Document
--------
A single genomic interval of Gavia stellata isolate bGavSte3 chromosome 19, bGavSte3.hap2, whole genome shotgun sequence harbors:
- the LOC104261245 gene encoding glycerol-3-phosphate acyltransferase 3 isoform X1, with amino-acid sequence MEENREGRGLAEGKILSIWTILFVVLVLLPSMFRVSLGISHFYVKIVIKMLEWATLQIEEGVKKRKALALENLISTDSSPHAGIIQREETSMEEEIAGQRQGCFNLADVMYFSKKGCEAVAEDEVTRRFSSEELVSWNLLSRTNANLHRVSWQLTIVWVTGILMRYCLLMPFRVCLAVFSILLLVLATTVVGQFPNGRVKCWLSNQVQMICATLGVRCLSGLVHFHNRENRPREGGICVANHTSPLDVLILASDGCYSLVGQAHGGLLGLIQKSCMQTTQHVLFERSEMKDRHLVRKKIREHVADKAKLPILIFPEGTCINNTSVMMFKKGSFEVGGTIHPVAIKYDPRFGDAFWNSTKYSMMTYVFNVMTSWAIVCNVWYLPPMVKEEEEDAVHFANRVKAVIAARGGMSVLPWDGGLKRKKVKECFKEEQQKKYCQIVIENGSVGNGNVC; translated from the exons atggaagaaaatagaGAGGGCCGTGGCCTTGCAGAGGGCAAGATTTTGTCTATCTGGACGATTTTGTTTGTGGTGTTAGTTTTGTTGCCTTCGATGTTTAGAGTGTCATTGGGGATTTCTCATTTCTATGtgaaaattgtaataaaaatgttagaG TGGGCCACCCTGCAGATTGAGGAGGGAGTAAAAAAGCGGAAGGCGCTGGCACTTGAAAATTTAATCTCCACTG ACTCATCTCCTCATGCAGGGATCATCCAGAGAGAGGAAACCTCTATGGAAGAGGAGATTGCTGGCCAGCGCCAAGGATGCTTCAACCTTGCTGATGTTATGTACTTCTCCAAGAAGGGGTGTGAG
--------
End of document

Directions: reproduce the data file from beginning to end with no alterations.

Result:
A single genomic interval of Gavia stellata isolate bGavSte3 chromosome 19, bGavSte3.hap2, whole genome shotgun sequence harbors:
- the LOC104261245 gene encoding glycerol-3-phosphate acyltransferase 3 isoform X1, with amino-acid sequence MEENREGRGLAEGKILSIWTILFVVLVLLPSMFRVSLGISHFYVKIVIKMLEWATLQIEEGVKKRKALALENLISTDSSPHAGIIQREETSMEEEIAGQRQGCFNLADVMYFSKKGCEAVAEDEVTRRFSSEELVSWNLLSRTNANLHRVSWQLTIVWVTGILMRYCLLMPFRVCLAVFSILLLVLATTVVGQFPNGRVKCWLSNQVQMICATLGVRCLSGLVHFHNRENRPREGGICVANHTSPLDVLILASDGCYSLVGQAHGGLLGLIQKSCMQTTQHVLFERSEMKDRHLVRKKIREHVADKAKLPILIFPEGTCINNTSVMMFKKGSFEVGGTIHPVAIKYDPRFGDAFWNSTKYSMMTYVFNVMTSWAIVCNVWYLPPMVKEEEEDAVHFANRVKAVIAARGGMSVLPWDGGLKRKKVKECFKEEQQKKYCQIVIENGSVGNGNVC; translated from the exons atggaagaaaatagaGAGGGCCGTGGCCTTGCAGAGGGCAAGATTTTGTCTATCTGGACGATTTTGTTTGTGGTGTTAGTTTTGTTGCCTTCGATGTTTAGAGTGTCATTGGGGATTTCTCATTTCTATGtgaaaattgtaataaaaatgttagaG TGGGCCACCCTGCAGATTGAGGAGGGAGTAAAAAAGCGGAAGGCGCTGGCACTTGAAAATTTAATCTCCACTG ACTCATCTCCTCATGCAGGGATCATCCAGAGAGAGGAAACCTCTATGGAAGAGGAGATTGCTGGCCAGCGCCAAGGATGCTTCAACCTTGCTGATGTTATGTACTTCTCCAAGAAGGGGTGTGAG